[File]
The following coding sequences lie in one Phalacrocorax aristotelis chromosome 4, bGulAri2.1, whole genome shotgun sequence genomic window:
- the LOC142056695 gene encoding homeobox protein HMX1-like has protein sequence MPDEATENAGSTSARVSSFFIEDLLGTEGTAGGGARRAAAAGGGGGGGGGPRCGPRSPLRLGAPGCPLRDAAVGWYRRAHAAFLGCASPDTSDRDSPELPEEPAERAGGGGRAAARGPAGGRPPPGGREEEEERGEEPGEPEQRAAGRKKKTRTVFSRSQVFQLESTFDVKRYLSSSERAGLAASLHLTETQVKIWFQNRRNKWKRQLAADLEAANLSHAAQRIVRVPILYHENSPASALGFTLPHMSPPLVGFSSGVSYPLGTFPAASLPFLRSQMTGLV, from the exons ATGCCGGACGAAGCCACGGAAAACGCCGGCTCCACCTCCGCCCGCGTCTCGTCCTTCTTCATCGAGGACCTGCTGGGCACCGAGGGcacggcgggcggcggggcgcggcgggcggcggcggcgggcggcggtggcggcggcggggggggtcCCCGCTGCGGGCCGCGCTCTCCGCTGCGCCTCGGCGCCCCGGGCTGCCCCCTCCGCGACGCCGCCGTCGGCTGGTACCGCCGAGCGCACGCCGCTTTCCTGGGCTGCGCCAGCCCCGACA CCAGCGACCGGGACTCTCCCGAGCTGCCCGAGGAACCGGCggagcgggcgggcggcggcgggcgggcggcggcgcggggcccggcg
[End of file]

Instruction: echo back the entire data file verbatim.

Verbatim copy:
The following coding sequences lie in one Phalacrocorax aristotelis chromosome 4, bGulAri2.1, whole genome shotgun sequence genomic window:
- the LOC142056695 gene encoding homeobox protein HMX1-like has protein sequence MPDEATENAGSTSARVSSFFIEDLLGTEGTAGGGARRAAAAGGGGGGGGGPRCGPRSPLRLGAPGCPLRDAAVGWYRRAHAAFLGCASPDTSDRDSPELPEEPAERAGGGGRAAARGPAGGRPPPGGREEEEERGEEPGEPEQRAAGRKKKTRTVFSRSQVFQLESTFDVKRYLSSSERAGLAASLHLTETQVKIWFQNRRNKWKRQLAADLEAANLSHAAQRIVRVPILYHENSPASALGFTLPHMSPPLVGFSSGVSYPLGTFPAASLPFLRSQMTGLV, from the exons ATGCCGGACGAAGCCACGGAAAACGCCGGCTCCACCTCCGCCCGCGTCTCGTCCTTCTTCATCGAGGACCTGCTGGGCACCGAGGGcacggcgggcggcggggcgcggcgggcggcggcggcgggcggcggtggcggcggcggggggggtcCCCGCTGCGGGCCGCGCTCTCCGCTGCGCCTCGGCGCCCCGGGCTGCCCCCTCCGCGACGCCGCCGTCGGCTGGTACCGCCGAGCGCACGCCGCTTTCCTGGGCTGCGCCAGCCCCGACA CCAGCGACCGGGACTCTCCCGAGCTGCCCGAGGAACCGGCggagcgggcgggcggcggcgggcgggcggcggcgcggggcccggcg